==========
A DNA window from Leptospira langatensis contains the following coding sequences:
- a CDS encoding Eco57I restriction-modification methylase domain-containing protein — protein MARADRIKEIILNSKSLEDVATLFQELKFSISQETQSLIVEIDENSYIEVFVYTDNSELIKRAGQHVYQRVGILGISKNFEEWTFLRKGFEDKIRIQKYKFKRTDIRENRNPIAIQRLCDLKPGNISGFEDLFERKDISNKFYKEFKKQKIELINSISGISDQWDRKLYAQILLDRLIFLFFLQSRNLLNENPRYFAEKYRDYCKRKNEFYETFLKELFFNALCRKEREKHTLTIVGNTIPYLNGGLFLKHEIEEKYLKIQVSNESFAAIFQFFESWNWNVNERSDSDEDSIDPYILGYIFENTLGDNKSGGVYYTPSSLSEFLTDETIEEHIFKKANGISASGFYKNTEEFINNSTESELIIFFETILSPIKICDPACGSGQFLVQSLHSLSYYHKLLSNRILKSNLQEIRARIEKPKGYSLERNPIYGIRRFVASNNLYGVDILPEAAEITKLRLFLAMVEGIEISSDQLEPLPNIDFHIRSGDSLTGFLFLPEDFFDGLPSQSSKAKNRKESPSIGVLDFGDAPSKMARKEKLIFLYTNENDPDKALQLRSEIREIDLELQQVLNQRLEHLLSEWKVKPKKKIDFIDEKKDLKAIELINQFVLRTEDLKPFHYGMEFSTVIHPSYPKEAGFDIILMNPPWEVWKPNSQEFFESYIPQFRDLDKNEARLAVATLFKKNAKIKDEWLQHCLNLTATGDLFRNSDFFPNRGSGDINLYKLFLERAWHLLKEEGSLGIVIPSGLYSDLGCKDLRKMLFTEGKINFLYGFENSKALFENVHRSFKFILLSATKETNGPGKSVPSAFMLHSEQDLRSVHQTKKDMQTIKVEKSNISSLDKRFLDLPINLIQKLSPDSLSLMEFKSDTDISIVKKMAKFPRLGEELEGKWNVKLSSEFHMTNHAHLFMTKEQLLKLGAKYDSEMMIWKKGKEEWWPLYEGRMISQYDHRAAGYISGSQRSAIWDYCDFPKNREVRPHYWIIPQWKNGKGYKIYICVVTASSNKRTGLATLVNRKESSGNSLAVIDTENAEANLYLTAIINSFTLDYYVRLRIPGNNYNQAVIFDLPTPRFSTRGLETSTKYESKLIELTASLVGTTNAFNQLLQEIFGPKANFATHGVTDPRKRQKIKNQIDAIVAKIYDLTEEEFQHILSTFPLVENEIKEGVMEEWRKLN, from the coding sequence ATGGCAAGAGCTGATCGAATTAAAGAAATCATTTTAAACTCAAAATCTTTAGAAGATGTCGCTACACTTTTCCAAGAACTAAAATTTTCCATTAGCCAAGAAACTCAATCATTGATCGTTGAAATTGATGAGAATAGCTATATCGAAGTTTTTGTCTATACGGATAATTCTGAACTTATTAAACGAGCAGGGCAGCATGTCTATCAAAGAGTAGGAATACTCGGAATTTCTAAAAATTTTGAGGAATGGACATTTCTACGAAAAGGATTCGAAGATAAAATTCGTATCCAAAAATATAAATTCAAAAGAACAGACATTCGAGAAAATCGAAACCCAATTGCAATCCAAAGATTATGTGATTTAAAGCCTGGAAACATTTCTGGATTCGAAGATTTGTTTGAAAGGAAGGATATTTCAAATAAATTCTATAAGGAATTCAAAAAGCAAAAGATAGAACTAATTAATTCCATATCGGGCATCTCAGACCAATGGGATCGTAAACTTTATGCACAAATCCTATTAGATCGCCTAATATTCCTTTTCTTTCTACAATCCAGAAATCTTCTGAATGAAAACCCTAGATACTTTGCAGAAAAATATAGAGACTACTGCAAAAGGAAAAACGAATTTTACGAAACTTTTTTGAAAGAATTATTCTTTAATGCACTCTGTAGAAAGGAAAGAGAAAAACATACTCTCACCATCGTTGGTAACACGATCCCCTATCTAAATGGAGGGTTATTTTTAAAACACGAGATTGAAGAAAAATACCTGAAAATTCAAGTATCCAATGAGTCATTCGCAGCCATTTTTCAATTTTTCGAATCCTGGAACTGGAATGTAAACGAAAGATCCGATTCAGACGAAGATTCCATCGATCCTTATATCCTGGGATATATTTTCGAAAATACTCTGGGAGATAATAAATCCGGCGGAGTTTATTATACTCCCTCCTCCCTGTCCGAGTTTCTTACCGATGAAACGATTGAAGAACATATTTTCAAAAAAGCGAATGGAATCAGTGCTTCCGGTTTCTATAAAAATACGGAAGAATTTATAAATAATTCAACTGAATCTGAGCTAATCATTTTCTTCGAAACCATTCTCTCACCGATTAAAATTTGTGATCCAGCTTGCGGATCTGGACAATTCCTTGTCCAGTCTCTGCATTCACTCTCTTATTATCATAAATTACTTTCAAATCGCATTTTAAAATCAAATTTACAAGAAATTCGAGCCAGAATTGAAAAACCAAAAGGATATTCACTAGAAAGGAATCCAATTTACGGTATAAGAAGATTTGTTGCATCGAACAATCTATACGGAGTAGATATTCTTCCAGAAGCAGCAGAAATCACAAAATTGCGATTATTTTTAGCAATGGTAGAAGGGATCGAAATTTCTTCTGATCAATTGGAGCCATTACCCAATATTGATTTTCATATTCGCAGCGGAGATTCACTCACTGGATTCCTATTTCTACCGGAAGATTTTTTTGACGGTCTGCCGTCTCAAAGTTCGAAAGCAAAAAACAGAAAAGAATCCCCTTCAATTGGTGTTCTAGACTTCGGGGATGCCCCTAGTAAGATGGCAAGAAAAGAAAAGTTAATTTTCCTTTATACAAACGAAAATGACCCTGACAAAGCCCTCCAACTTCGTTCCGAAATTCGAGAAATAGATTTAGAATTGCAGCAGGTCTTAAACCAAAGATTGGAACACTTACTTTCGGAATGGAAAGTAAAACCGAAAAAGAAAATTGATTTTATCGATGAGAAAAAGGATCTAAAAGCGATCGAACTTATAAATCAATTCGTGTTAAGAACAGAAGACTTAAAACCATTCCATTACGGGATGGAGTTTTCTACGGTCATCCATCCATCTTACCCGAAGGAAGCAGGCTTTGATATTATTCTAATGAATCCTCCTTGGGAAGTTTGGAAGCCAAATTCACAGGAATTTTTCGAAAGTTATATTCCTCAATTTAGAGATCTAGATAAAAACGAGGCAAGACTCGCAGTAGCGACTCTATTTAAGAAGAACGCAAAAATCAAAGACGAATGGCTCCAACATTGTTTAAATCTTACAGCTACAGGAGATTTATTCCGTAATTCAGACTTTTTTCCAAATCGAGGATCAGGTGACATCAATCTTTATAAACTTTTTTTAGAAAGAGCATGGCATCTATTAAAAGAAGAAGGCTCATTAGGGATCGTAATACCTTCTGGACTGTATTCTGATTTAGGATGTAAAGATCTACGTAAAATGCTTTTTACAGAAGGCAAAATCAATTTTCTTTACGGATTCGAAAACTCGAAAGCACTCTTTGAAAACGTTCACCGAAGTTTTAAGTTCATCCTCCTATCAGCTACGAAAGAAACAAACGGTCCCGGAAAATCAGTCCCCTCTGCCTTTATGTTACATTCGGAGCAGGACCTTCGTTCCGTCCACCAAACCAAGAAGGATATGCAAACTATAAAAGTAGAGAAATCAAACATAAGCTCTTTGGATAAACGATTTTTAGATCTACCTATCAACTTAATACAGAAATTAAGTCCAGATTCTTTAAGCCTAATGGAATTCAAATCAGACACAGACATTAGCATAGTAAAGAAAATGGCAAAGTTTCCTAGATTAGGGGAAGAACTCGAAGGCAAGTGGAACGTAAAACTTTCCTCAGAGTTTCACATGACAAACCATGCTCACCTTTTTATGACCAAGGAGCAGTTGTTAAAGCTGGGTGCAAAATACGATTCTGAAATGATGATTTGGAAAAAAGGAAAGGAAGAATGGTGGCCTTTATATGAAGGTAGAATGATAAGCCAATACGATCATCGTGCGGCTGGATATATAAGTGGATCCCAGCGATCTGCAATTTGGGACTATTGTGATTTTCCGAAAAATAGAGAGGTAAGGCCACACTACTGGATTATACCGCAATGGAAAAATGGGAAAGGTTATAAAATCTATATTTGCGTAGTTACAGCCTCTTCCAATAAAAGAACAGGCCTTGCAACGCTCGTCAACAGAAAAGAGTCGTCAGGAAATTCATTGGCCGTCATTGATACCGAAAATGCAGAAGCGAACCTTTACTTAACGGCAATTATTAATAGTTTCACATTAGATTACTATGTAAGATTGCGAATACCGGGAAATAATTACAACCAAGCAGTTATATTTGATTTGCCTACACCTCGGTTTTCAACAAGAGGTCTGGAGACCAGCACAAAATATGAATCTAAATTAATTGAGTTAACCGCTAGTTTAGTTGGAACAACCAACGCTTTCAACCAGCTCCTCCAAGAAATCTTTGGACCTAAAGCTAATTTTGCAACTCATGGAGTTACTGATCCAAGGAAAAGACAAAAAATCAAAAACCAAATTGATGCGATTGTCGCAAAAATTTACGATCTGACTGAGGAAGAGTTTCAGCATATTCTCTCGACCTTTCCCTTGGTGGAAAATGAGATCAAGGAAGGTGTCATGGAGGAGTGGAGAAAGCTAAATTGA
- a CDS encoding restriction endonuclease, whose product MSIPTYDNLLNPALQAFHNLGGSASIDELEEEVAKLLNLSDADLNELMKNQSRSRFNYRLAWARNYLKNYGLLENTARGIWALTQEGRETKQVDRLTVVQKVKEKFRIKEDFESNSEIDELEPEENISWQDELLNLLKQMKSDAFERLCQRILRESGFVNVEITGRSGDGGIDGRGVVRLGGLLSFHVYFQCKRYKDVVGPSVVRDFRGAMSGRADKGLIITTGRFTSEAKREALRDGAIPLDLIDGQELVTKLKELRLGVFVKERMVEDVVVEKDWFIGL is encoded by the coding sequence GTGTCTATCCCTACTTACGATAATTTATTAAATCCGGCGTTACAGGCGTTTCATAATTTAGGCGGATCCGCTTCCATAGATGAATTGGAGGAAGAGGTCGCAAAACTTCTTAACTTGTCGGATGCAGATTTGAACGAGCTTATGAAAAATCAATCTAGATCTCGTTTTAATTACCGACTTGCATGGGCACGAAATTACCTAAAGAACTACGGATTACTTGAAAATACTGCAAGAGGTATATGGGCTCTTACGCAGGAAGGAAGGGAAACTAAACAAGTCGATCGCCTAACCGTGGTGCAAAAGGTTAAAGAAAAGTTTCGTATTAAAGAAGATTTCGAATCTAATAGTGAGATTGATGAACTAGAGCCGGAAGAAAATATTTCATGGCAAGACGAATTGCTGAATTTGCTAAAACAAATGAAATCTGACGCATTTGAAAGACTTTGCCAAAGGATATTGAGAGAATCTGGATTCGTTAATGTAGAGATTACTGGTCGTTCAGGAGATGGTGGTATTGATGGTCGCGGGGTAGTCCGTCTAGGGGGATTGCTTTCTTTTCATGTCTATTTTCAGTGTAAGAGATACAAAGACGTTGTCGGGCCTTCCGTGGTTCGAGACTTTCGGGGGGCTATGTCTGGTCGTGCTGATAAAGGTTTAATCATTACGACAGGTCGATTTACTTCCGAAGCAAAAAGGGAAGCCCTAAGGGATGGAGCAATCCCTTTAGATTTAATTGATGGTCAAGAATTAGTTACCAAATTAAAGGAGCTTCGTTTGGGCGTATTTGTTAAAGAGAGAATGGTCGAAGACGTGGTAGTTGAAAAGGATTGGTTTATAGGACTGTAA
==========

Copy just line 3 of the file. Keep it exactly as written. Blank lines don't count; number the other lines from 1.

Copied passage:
- a CDS encoding restriction endonuclease, whose product MSIPTYDNLLNPALQAFHNLGGSASIDELEEEVAKLLNLSDADLNELMKNQSRSRFNYRLAWARNYLKNYGLLENTARGIWALTQEGRETKQVDRLTVVQKVKEKFRIKEDFESNSEIDELEPEENISWQDELLNLLKQMKSDAFERLCQRILRESGFVNVEITGRSGDGGIDGRGVVRLGGLLSFHVYFQCKRYKDVVGPSVVRDFRGAMSGRADKGLIITTGRFTSEAKREALRDGAIPLDLIDGQELVTKLKELRLGVFVKERMVEDVVVEKDWFIGL is encoded by the coding sequence GTGTCTATCCCTACTTACGATAATTTATTAAATCCGGCGTTACAGGCGTTTCATAATTTAGGCGGATCCGCTTCCATAGATGAATTGGAGGAAGAGGTCGCAAAACTTCTTAACTTGTCGGATGCAGATTTGAACGAGCTTATGAAAAATCAATCTAGATCTCGTTTTAATTACCGACTTGCATGGGCACGAAATTACCTAAAGAACTACGGATTACTTGAAAATACTGCAAGAGGTATATGGGCTCTTACGCAGGAAGGAAGGGAAACTAAACAAGTCGATCGCCTAACCGTGGTGCAAAAGGTTAAAGAAAAGTTTCGTATTAAAGAAGATTTCGAATCTAATAGTGAGATTGATGAACTAGAGCCGGAAGAAAATATTTCATGGCAAGACGAATTGCTGAATTTGCTAAAACAAATGAAATCTGACGCATTTGAAAGACTTTGCCAAAGGATATTGAGAGAATCTGGATTCGTTAATGTAGAGATTACTGGTCGTTCAGGAGATGGTGGTATTGATGGTCGCGGGGTAGTCCGTCTAGGGGGATTGCTTTCTTTTCATGTCTATTTTCAGTGTAAGAGATACAAAGACGTTGTCGGGCCTTCCGTGGTTCGAGACTTTCGGGGGGCTATGTCTGGTCGTGCTGATAAAGGTTTAATCATTACGACAGGTCGATTTACTTCCGAAGCAAAAAGGGAAGCCCTAAGGGATGGAGCAATCCCTTTAGATTTAATTGATGGTCAAGAATTAGTTACCAAATTAAAGGAGCTTCGTTTGGGCGTATTTGTTAAAGAGAGAATGGTCGAAGACGTGGTAGTTGAAAAGGATTGGTTTATAGGACTGTAA